Thousands of strikers marched through central London on Wednesday to defend pensions, pay and education.
The protest took place on the first day of a 48-hour strike by several groups of further education lecturers and the final day of a three-day walkout by workers at 61 universities. They are members of the UCU union.
Strikers and students braved freezing conditions and blizzards to join the demonstration. They came from buoyant picket lines across the capital and elsewhere.
Richard had been on strike at Tower Hamlets College in east London. “We had really good picket lines and people are very determined,” he told Socialist Worker. “Strikers from Queen Mary university came to show solidarity, as did students and Unison union members. It was solid.”
Tony had been picketing at University College London (UCL). “We had pickets all over the place,” he told Socialist Worker. “I was a bit late because of the snow but I wasn’t worried because I knew so many other people were organising the pickets.”
Margot struck at Croydon College in south London. “Our union is establishing itself at the forefront of a fight for education for all,” she told the crowd as protesters gathered on Malet Street.
Marchers chanted, “Students and workers – unite and fight!” as the protest wound through central London. At King’s College London a big group of strikers and students joined the demonstration to big cheers.
Student Maria told Socialist Worker why so many students back the strikes. “They don’t just cut pensions, they’ll be cutting other things too if they get away with this,” she told Socialist Worker.
“Some say the strikes disrupt education. But this is disrupting it for a few weeks – if the pension changes go ahead it will disrupt it forever.”
Workers who aren’t involved in the strikes came to show support too. Dominic came with a group of UCU members from the London School of Economics.
“They’ve tried to pull a fast one with the way they’ve valued the pension scheme,” he told Socialist Worker. “We need to stand in solidarity with the strikes.”
UCU union members at 15 colleges were out on strike today. They are fighting a below-inflation 1 percent pay deal – and say a three-day strike will follow if bosses don’t back down.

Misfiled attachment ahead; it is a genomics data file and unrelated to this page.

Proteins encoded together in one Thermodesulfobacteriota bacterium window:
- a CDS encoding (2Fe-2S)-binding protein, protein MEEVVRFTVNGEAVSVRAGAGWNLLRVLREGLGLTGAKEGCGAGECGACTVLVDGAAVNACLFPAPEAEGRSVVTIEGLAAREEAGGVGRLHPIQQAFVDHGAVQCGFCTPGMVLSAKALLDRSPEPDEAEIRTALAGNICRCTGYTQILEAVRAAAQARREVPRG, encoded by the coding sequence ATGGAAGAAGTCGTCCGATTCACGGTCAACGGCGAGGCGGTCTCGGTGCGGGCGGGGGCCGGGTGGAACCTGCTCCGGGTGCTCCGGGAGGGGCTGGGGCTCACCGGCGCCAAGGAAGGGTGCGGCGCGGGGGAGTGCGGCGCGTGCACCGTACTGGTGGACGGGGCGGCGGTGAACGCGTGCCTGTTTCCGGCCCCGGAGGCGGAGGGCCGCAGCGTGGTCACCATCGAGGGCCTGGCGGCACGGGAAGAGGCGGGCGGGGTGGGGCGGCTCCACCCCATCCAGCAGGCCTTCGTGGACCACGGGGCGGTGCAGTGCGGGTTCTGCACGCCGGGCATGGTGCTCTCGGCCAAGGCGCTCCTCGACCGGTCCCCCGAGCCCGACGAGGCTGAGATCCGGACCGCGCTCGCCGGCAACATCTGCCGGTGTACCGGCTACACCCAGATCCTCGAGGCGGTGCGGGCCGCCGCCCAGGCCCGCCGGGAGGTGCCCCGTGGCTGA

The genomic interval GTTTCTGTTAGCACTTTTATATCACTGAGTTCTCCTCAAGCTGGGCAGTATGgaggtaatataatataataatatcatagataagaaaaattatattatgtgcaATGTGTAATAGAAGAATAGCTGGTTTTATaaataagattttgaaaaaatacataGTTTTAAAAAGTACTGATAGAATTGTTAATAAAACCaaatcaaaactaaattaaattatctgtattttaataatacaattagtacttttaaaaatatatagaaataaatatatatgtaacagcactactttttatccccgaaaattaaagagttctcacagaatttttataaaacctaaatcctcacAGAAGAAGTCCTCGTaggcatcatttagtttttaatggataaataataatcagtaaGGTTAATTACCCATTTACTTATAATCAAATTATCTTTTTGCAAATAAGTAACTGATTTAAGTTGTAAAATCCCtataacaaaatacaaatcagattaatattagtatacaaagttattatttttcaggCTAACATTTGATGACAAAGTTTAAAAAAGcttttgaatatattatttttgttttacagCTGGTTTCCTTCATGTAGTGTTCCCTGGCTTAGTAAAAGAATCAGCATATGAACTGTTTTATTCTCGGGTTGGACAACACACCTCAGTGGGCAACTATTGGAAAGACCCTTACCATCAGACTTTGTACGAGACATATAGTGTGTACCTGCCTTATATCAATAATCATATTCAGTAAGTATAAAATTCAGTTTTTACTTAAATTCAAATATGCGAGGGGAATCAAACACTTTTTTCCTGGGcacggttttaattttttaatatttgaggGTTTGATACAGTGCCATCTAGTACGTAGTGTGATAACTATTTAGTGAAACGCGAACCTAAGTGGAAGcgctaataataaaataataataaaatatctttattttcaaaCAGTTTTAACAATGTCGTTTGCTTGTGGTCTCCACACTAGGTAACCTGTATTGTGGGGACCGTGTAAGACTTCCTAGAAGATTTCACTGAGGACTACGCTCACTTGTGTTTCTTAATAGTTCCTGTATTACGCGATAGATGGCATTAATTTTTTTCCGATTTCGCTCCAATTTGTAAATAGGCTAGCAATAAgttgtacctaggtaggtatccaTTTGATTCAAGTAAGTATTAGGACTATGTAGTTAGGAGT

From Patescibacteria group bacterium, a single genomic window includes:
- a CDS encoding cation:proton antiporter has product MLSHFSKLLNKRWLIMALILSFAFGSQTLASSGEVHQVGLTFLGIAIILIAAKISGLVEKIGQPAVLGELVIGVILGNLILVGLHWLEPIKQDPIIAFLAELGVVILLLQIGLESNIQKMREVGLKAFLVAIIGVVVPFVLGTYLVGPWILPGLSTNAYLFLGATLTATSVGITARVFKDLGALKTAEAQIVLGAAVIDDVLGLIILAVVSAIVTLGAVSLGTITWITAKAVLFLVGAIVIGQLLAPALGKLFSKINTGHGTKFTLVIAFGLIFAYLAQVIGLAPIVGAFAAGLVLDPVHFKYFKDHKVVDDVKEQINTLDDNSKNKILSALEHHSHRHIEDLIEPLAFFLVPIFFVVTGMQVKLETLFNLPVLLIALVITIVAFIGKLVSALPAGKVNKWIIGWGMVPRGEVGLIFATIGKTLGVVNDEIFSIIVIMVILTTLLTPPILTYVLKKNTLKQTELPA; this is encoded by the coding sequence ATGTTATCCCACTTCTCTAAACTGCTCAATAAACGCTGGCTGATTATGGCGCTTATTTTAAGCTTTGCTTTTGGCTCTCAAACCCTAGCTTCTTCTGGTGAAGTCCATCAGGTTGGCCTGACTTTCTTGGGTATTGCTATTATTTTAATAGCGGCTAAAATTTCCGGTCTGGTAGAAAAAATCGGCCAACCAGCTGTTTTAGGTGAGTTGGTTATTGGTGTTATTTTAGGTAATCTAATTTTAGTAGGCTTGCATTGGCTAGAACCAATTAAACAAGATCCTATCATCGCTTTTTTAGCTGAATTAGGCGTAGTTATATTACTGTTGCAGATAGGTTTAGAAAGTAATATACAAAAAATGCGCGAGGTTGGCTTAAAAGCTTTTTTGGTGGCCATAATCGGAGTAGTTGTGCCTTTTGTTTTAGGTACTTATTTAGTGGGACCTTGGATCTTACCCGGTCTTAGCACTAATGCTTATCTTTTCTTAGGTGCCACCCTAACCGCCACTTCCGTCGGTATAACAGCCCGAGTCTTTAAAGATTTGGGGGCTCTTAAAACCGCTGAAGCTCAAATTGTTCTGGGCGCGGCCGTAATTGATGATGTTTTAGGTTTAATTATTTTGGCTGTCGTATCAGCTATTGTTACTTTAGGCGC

It was the fifth day of strikes in universities, where workers are set to join a four-day walkout from Monday. The action has pushed the bosses’ Universities UK into talks at conciliation service Acas on Monday.
So far they have refused to negotiate on a plan to impose a defined contribution pension scheme on workers. But workers are determined to keep striking to protect their defined benefit scheme. And the union has rightly refused to call off the strikes.
UCU general secretary Sally Hunt spoke to a rally of strikers after the march. She said UUK had asked if UCU members would consider going back to work.
“They asked again, if we go to Acas do you think your members would consider going back to work?” To shouts of, “No!” from the floor she replied, “That’s what I said.”
She added, “The sacrifices that you have undertaken so far can only be worth it if we commit together to prosecuting this dispute until the end. I hope that will be soon. But if it isn’t, we will have to commit to further days of action.
“This dispute goes on into the summer and will continue until we get a solution that we think is acceptable. You will win.”
Workers should keep on fighting until they get a guarantee that their scheme will stay untouched. And college strikers should keep going until they win over pay.
The action has shown the power that workers have when they get organised. It’s also shown that it is possible to win wider support for strikes and use resistance to build unions.
Shadow chancellor John McDonnell spoke at the London rally as did TUC general secretary Frances O’Grady and NUS president Shakira Martin.
“Jeremy Corbyn sends his solidarity and 100 percent support for this dispute,” McDonnell told the crowd. “Labour MP after Labour MP are back out on picket lines. We know how tough disputes can be. But when you have a just cause, you have to see things through.
“We will be with you until you win.”
The strikes can beat the bosses – and they can lay the basis for future victories too. Thousands have joined the UCU to be part of the strikes and they are playing an active role in organising them.
As UCL striker Jen said, “A lot of people are involved in strikes for the first time. Younger people are learning what strikes are about and that’s important for the future.”